Wednesday, August 7, 2013

Finding a plot for your premise novel

It's been a while since I've posted on the subject of writing. Probably because, sadly, this summer has been a bad writing season for me. Still, I was asked a question today that really hit home for me so I thought I'd share my collected wisdom, such as it is.

The question was about hot to come up with plot. The writer was questioning their own abilities because they found it difficult to figure out what should happen in their novels.

My first reaction: Hallelujah!

Knowing to ask this question means that you understand story. I've seen queries from too many writers who have an amazing premise. I mean, really, I'm sitting up and paying attention, because this story sounds awesome. Then I read the synopsis and realize there is nothing more than 300 pages of premise.

Please don't think I'm pointing the judgy-judgy finger here. My first novel...all premise. Oh sure, stuff happened, but none of it led anywhere. Stuff happened and then it ended.

So how do you come up with plot? There is lots of advice on this. One of my favorites is to put your character up a tree, throw rocks at him, then help him get down. I'm sure someone smart and famous came up with this, but for the life of me, I don't know who.

I like this idea for its simplicity, but I personally need a little more. So here's what I've got.

Take your main character and get to know them. Really know them. Now ask yourself, what's the worst thing that could happen to my character. Think about the things that make your character unique. What problem would be their own personal pit of hell? Got it? Now make that happen.

But that isn't a plot in itself. You have to keep doing this. Once your character is in it deep, ask again, now what's the worst thing that could happen? And do it again.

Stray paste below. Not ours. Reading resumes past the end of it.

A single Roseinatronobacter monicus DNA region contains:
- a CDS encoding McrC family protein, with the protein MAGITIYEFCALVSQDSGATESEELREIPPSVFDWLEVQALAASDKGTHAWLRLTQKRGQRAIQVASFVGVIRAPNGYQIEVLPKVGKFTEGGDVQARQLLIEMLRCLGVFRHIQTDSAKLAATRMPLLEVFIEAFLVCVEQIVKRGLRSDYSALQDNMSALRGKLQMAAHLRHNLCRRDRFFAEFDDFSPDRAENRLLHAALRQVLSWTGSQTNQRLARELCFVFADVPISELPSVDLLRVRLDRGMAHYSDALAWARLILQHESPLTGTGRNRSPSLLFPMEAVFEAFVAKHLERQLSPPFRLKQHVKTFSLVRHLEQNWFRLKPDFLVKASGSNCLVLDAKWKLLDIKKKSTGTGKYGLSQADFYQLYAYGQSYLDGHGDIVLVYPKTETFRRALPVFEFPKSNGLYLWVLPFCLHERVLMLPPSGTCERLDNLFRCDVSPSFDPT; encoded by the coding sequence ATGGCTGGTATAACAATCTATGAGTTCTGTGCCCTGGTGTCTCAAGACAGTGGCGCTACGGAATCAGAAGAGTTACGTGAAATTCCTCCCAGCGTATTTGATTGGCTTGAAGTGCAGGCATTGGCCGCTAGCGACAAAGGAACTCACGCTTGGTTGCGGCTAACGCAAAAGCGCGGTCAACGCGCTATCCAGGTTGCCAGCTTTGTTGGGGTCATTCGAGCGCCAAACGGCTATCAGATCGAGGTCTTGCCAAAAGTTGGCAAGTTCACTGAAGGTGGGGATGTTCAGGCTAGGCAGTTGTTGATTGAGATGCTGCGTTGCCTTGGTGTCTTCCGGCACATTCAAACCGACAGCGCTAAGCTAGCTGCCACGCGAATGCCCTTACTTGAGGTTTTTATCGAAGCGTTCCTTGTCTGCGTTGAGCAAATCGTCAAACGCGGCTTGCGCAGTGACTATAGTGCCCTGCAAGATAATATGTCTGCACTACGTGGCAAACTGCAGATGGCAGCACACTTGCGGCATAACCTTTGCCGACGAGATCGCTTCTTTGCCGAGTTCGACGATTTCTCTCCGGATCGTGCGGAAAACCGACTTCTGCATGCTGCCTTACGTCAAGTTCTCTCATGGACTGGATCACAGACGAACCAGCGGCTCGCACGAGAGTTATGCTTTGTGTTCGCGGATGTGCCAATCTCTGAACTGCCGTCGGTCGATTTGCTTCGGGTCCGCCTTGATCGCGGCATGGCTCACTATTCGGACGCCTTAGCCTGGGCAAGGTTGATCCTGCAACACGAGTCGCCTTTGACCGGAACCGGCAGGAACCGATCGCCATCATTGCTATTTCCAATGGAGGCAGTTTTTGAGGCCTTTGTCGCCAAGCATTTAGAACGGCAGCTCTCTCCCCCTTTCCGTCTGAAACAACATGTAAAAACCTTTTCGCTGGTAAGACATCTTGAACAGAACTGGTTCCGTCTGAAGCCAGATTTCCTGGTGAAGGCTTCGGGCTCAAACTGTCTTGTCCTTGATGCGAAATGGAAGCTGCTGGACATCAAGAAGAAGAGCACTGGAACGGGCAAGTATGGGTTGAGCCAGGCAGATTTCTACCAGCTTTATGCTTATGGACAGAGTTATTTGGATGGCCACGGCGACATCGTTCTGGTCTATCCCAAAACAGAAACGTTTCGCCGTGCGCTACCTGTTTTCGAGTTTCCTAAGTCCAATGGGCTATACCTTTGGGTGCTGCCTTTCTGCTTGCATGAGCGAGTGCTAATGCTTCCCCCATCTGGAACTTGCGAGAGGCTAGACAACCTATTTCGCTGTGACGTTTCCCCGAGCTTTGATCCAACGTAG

Meanwhile, let your character take a stab or two at solving their problem. Some of these attempts will earn him or her minor victories. Others will make their fiery pit of hell even worse.

Finally, when your character is so far up that metaphorical tree they can't possibly imagine having the strength to climb down, make them jump.

Whoa, I don't mean end it all. That would be a really depressing ending. By jump, I mean give them an option, a way out, that sounds ludicrous. Something only a crazy person would do. Something they aren't likely to survive (either figuratively or literally).

But, AH, but...you know your character so well. You know they are special and unique and gifted (if they aren't, maybe this isn't your main character). So something about this special, unique, and gifted character makes it possible for them to survive the leap. They might get damaged in the fall, but they survive.

And there is your plot.

So how do you come up with your plots? Any resources you've found helpful? 










3 comments:

  1. Great post! I sometimes feel bad for torturing my characters so much, but it makes for good reading. lol I go by the old "chase your character up a tree, throw rocks at him/her, and then help him down." Though maybe I don't help so much as offer my hand and then pull it away so they can find their own way down. ;) Yeah, I'm mean to my poor characters.

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  2. Thank you, Sarah.

    To add spice to a plot, I make a character, I love and know so well, behave in a way that’s completely unexpected.

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  3. Awesome. Similar to your post once I figure out the character I up the stakes. But not just for the main character, for the villain or the friends too . Because they fight against each other and it raises the stakes again for the main character. Nice post!

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